We cracked it! Anchoring underground structures
Urban Life 23 June 2016 Abhijeet Kulkarni
Creating structures below ground and under high water pressure is challenging. And when even anchors cannot withstand the forces of the ocean, you need to get creative.
Curved between the base and tip, a new supertall residential tower on the edge of the Dubai Marina seafront most of all resembles a glass and steel banana.
The arcing structure of DAMAC Heights is 335 metres high, so it might come as a surprise that one of the toughest construction issues lay beneath the ground. Here, a two-sided water pressure from the Persian Gulf on one side and the Dubai Marina on the other posed a major challenge for the construction of a five-storey underground car park.
With 20-metre deep excavation, it was difficult to minimise the water ingress and provide safe working conditions.
Water ingress can usually be stopped by anchoring the shoring walls. But in this case, the proximity of the marina lake and the immense water pressure behind the walls made anchoring below the marina too difficult. Keeping the site dry required innovative thinking:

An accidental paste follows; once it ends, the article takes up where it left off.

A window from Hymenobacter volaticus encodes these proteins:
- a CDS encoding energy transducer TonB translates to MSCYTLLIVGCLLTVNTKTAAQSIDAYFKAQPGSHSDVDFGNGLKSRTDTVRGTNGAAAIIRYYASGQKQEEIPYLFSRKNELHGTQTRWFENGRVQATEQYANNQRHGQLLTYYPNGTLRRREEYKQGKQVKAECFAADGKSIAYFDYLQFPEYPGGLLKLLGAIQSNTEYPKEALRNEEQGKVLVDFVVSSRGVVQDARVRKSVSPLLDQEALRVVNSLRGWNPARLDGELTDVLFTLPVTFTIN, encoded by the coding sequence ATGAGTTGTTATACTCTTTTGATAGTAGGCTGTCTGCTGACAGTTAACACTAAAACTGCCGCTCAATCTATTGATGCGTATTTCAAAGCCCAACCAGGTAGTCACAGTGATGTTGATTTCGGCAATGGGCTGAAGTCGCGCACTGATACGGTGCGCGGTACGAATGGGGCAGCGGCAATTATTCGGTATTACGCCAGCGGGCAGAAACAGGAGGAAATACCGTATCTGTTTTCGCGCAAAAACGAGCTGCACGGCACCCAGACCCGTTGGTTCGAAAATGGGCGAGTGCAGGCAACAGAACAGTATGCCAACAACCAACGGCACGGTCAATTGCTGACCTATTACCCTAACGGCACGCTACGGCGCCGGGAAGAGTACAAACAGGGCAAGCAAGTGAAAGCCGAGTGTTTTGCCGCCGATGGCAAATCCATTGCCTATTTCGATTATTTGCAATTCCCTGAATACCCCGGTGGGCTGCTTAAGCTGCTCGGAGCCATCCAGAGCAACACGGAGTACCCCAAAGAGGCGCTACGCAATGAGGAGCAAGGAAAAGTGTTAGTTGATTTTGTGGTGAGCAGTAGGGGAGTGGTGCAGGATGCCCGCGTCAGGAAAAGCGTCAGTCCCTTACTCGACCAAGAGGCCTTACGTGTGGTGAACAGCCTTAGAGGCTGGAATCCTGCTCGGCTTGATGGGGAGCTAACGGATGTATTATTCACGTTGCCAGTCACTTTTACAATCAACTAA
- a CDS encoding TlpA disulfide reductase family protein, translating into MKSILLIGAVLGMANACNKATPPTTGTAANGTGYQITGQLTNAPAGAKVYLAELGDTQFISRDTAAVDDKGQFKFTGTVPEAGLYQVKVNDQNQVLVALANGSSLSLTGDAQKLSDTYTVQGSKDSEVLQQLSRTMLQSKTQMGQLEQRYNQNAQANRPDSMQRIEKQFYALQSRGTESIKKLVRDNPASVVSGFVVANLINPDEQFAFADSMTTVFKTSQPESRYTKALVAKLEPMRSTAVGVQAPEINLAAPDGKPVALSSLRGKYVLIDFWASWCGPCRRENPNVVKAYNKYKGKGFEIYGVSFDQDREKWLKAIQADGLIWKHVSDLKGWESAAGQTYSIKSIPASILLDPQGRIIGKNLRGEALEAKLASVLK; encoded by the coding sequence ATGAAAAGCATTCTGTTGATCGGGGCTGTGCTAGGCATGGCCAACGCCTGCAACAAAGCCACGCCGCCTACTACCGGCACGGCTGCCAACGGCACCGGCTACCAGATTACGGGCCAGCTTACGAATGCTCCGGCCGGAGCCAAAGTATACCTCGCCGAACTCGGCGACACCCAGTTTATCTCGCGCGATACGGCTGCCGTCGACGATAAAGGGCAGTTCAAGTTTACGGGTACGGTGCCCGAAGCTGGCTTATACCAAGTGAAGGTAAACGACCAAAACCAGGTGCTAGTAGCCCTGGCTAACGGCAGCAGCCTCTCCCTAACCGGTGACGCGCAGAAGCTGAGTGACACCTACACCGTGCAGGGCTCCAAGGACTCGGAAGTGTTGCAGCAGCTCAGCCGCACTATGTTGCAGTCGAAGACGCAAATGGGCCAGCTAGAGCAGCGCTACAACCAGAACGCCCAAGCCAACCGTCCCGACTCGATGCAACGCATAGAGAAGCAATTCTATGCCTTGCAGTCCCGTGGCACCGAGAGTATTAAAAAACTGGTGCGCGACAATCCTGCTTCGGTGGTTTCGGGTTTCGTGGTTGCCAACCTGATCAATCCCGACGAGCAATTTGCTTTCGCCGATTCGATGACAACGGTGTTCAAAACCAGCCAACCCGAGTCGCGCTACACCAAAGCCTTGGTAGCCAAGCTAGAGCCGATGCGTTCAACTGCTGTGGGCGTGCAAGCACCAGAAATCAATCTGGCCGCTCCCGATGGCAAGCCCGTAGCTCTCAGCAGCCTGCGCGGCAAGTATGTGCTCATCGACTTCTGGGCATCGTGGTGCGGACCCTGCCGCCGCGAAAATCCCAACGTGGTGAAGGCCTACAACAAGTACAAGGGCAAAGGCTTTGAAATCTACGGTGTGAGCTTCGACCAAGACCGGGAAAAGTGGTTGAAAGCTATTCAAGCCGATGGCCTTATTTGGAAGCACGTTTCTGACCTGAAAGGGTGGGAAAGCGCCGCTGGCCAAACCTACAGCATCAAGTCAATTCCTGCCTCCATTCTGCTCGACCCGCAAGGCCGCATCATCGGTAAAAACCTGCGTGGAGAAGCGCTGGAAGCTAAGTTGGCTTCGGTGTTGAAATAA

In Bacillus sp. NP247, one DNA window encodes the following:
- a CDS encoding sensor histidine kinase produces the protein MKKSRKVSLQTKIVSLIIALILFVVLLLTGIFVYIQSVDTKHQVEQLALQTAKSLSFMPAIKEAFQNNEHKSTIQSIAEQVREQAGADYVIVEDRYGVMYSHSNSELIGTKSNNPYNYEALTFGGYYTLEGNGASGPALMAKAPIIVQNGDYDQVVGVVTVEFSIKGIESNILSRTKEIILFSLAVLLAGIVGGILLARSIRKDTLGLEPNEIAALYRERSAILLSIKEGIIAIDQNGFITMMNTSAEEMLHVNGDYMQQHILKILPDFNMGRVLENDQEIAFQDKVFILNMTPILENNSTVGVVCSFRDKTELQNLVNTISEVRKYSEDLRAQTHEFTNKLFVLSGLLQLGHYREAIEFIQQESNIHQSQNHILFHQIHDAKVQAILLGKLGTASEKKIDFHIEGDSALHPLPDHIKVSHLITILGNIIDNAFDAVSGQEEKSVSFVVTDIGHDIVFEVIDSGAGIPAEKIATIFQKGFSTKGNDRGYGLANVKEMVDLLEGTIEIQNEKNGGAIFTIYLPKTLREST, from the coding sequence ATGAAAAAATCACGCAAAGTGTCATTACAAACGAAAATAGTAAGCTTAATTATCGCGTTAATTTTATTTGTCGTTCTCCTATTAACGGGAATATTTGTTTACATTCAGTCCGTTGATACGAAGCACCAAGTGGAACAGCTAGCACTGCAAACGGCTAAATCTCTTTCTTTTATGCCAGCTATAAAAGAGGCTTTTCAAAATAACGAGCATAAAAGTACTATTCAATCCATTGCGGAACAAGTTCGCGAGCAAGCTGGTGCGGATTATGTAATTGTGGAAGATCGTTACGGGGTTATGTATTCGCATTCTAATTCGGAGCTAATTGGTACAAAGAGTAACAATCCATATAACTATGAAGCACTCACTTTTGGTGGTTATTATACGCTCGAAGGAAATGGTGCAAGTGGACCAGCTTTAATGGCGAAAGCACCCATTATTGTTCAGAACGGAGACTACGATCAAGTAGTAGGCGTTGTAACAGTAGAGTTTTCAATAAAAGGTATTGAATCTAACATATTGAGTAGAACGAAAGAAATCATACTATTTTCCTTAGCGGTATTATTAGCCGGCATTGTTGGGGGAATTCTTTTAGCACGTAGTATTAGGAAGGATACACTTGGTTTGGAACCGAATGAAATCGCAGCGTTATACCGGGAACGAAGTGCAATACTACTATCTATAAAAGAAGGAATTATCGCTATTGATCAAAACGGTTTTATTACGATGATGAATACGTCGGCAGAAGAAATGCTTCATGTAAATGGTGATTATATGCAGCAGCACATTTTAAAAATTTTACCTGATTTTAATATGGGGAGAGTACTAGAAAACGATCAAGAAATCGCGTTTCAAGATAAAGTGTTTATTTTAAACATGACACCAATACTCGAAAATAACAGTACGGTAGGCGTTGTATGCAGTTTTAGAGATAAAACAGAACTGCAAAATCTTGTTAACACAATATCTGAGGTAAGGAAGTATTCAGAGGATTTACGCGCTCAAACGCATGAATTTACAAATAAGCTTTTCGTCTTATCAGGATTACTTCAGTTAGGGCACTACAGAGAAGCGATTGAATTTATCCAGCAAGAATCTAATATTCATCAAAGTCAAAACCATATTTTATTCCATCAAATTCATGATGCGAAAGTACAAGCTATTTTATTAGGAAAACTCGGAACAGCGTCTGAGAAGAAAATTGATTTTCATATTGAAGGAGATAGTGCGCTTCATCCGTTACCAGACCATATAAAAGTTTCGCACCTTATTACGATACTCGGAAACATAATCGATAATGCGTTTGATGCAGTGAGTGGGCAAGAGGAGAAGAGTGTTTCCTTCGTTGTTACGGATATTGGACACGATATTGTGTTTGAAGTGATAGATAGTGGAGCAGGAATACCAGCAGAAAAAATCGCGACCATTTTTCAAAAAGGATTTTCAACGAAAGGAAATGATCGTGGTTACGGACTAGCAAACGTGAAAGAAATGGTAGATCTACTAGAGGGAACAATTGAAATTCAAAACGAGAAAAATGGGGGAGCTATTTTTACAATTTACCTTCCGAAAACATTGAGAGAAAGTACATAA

We used a two-stage construction approach: First, we installed anchored diaphragm walls on three sides of the plot. Then, on the challenging marina side, we created an unanchored diaphragm wall in combination with secant walls that allowed us to excavate before stabilising the wall.
We had to install the first secant wall 20 metres inside the plot along the marina side, where the earth was strong enough to hold the anchors in place and thereby allow excavation for the first phase. We then used the first-phase constructions to support the struts in the second phase by propping the marina-side diaphragm wall to take the earth and water pressure.
Once completed, the 85-storey building will be the United Arab Emirate’s seventh tallest residential tower and among the world’s top 20.